Nik Fordham – Bombay Sapphire
To get a better idea of life behind the scenes and the people who are at the heart of our favourite spirits – we decided to launch a Meet the Maker micro series. For our 5th in the series, we caught up with the man responsible for keeping the gin flowing at one of the most talked about gin distilleries in the world, Nik Fordham from Bombay Distillery.
Gin Foundry – Morning Nik, how long have you been distilling and what made you choose it as a career?
Nik Fordham – I have always had a huge passion for manufacturing and during my education I was fascinated with both fermentation and bioreaction. I spent my early years working in all the various parts of businesses learning as much as I could about every process all the way from Research & Development to Engineering, Packaging and even Sales. Eight years ago, I was looking for a new challenge and found distilling or should I say distilling found me, it was almost as if everything that I had learnt over the last 15 years just fell into place, and I had finally found my calling.
What’s your favourite part of making the Bombay gins?
Being a Master Distiller means that I draw on all my previous experiences, from tanker imports to heat exchangers and steam jackets, to working with botanicals which means that I still treat every day as a school day. I also have one of the best jobs in the world because I work with some of the best people who are all integral in new product development and the strategic growth of the Bombay Sapphire Distillery at Laverstoke Mill. I am so fortunate to work with a spirit that has wonderful depth, character and flexibility. Being able to bring enjoyment and appreciation of our spirit to so many people is amazing, but most of all I get a massive sense of pride when I walk in to a shop or bar and see that fantastic blue bottle and think — I am a part of that!
It’s such an iconic bottle too, and the blue tint is both recognisable from a mile away and completely synonymous with the brand. From a flavour perspective, as a distiller – what do you think makes it unique?
The unique and revolutionary ‘Vapour Infusion’ method, which was pioneered in 1831 by the Dakin family, continues to be a fundamental part of the production of Bombay Sapphire and is at the heart of the Bombay Sapphire Distillery at Laverstoke Mill. This sophisticated distilling method, that once signaled a new era of quality for gin, differs from the traditional gin distillation methods as rather than boiling the botanicals directly into the spirit, the botanicals are instead held separately from the spirit in perforated copper baskets. When the heated vapours rise, the distinctive flavours of the botanicals are captured by the spirit, resulting in a broader more balanced flavour which gives Bombay Sapphire its extraordinary versatility. The interaction between the spirit vapour and the botanicals creates a distinctly different gin with a brighter, more vibrant Juniper character and makes it the ideal base for drinks, such as the Gin & Tonic, Collins and Martini.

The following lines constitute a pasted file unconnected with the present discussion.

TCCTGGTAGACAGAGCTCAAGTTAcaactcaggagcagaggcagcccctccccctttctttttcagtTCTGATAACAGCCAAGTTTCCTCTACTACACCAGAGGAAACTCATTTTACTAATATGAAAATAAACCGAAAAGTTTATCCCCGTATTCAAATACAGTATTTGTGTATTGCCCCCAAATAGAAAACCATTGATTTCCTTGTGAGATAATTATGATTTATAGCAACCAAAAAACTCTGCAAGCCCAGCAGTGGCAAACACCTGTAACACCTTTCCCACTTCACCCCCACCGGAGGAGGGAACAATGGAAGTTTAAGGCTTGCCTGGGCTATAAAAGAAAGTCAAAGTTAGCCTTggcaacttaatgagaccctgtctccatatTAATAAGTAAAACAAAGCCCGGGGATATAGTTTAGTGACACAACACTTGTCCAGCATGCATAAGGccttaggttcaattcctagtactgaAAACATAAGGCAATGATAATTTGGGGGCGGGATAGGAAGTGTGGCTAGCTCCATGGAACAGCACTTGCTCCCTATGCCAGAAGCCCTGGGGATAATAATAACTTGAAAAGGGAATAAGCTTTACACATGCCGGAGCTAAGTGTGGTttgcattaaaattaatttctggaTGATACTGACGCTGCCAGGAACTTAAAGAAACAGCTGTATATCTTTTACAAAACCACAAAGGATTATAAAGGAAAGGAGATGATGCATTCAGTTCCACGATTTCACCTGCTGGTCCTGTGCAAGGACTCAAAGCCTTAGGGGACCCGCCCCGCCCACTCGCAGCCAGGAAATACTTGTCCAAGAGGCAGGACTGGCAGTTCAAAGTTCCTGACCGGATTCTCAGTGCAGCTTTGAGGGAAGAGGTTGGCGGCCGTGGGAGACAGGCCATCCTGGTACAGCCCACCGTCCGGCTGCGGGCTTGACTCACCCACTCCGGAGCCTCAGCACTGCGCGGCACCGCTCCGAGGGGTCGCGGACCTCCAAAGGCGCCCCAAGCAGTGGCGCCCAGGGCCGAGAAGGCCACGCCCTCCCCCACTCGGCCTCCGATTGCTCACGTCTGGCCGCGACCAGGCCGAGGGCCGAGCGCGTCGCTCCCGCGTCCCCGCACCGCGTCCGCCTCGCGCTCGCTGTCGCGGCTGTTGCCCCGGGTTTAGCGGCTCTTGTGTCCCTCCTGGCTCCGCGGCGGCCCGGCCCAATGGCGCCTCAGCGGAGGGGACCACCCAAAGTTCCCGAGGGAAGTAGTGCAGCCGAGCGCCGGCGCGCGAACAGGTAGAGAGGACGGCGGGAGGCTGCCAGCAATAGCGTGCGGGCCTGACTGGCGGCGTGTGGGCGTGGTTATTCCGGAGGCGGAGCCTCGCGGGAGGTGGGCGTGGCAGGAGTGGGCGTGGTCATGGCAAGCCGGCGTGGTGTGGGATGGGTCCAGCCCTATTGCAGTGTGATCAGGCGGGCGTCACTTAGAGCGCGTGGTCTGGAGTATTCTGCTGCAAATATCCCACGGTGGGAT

How are you all settling in to the new(ish) site? It’s been a while since you relocated to Laverstoke Mill but did it take a while for everything to bed down and establish a rhythm?
Absolutely, it has been an incredibly complex project, renovating buildings from the 1700’s on a beautiful conservation area. Retro-fitting a state-of-the-art, sustainable distillery added significantly to that challenge. After months of testing the stills in their new home at Laverstoke Mill we knew we had the flavour profile just right.
Bombay Sapphire is the world’s number one premium gin so we needed to ensure that every drop of Bombay Sapphire produced at Laverstoke Mill was of the consistently high standard of all the bottles that had come before. The quality is exactly the same as it has always been, anyone who buys Bombay Sapphire can have the same confidence that when they taste that Gin & Tonic or Martini it will be perfect whether you’re a world class host in an exclusive club or a barbecue king or queen in the country. Now we are in a great place, the gin is truly sublime and we have created Star of Bombay using all the experience we gained from those early days.
Star of Bombay has proved incredibly popular too. Bombay Sapphire is regarded as a landmark gin for what it represents and did for the category. In your opinion, which other gins do you feel have really pushed the category forward?